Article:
8 Oct 2018

Say One Thing: Mean Another


Do you do this?
Reflecting on how we can say one thing but really mean another is thought provoking. I break it down into two; when we mean something entirely different and when we talk in a negative fashion rather than face what is really troubling us.

We, women, are the masters of riddles.

I don’t see it as intentional or manipulative but rather more that I’m not ready to say what I really mean or I’m working up to it. There are small and large “confusions”. Small could be considered the little white lie; large could be a complete fabrication.

Either way, we can mislead for many reasons.

Saying one thing and meaning another is a common habit. Confused meanings are more than likely about a lack of interpersonal skills and self-confidence. When we say the opposite to what we really mean it may have something to do with insecurity. Think of the “mean girls” in school, the all too familiar bully who strikes razor sharp with the sarcastic comments. Those kinds of “compliments’ or suggestions are very often the opposite of what the words suggest. How easy it is to cover inadequacies by preying on others more susceptible.

Much of the time we say what we think someone wants to hear, not what we honestly feel. They hear what they want and we receive positive reinforcement but when we say one thing and mean another it doesn’t do the recipient or us much good. Truthfulness is far more meaningful. I’m not suggesting we live life with no filter but find the balance.

Saying what we mean, without nuance or loaded intent is an admirable skill.

And we say one thing and mean another more often than we realise.

Then there are those who deflect their troubles onto others.

Haven’t we all been at the hand of what we consider “unfair’ criticism only to understand later the “tirade” was really not about us but a different problem entirely? How easy it is to rant and rave about one thing when we know we are really boiling about something completely different.  Having-a-bad-day can manifest in many ways and in particular by taking it out elsewhere. Aren’t we all a little guilty of that?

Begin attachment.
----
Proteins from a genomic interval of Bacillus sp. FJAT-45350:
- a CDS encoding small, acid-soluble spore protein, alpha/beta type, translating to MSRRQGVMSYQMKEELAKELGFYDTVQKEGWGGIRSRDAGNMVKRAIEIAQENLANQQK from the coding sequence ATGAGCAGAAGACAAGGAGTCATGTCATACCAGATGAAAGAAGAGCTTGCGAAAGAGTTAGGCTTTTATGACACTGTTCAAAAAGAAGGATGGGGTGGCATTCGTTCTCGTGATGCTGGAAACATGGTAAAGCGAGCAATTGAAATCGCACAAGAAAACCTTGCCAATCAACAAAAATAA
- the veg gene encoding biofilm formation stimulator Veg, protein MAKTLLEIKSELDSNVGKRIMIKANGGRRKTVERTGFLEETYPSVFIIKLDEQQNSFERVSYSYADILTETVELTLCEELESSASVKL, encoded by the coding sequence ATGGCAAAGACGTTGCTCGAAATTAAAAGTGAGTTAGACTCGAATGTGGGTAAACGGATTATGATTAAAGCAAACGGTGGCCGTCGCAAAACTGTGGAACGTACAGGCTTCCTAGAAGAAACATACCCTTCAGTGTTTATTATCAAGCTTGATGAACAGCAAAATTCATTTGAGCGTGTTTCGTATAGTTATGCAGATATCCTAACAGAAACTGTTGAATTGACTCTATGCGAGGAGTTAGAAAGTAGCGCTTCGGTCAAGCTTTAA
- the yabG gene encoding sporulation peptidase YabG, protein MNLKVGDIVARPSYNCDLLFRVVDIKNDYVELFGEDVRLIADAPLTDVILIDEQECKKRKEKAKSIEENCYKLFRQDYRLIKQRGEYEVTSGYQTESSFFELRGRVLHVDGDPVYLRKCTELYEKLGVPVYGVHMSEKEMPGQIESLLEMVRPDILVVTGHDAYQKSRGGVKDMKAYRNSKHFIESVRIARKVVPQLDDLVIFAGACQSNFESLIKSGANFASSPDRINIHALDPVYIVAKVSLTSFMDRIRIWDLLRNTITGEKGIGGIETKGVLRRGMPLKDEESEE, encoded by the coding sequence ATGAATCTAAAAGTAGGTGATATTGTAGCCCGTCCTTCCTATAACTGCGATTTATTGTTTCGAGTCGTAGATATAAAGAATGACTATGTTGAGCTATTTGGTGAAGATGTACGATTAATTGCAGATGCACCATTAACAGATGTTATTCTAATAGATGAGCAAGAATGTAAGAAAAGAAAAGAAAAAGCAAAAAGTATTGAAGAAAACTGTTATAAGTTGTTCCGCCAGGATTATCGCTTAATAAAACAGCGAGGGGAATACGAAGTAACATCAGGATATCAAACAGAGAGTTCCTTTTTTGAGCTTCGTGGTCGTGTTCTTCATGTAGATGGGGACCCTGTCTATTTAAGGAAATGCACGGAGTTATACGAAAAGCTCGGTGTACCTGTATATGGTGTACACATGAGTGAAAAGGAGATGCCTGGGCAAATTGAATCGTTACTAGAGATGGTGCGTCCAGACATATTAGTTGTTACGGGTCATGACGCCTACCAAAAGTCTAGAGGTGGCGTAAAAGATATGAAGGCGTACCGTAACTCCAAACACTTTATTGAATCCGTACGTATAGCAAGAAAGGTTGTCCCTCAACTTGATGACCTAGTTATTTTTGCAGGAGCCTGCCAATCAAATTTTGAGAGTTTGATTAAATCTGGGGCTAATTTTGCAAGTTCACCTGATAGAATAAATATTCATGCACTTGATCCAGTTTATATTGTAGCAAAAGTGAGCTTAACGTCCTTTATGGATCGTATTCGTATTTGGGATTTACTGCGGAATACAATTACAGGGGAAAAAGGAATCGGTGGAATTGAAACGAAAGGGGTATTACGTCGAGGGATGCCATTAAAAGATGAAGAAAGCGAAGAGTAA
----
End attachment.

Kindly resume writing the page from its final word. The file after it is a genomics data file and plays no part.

This is where I find the giving of a compliment can help.

A dark mood may see fault all around but seeing the good keeps the disappointment, anger and upset where it belongs – with us. If it’s our problem then we need to find the solution.  Criticising for no true reason is unfair and in the long term will only make us unhappier. When we offer negative suggestions or comments we should ask ourselves if it is truly how we feel and is it justified. xv 


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Taste of France

I think a lot of times it comes from trying to do what’s expected of us, even when we don’t want to. Saying yes to something when we want to say no, and hoping the other person will give us an out. Unfortunately telepathy is spotty.


In this world of instant messages and texts our abilities to communicate openly and honestly are suffering. Then there is the other extreme the rants of tweeters making it into real conversation. Communication lies in the grey areas in between . Say what you mean with kindness and honesty. The other good advice is find a great therapist. From one of your few male readers .
Dress The Part


I like what Jandrew said….say what you mean with kindness and honesty. Great post Vicki!


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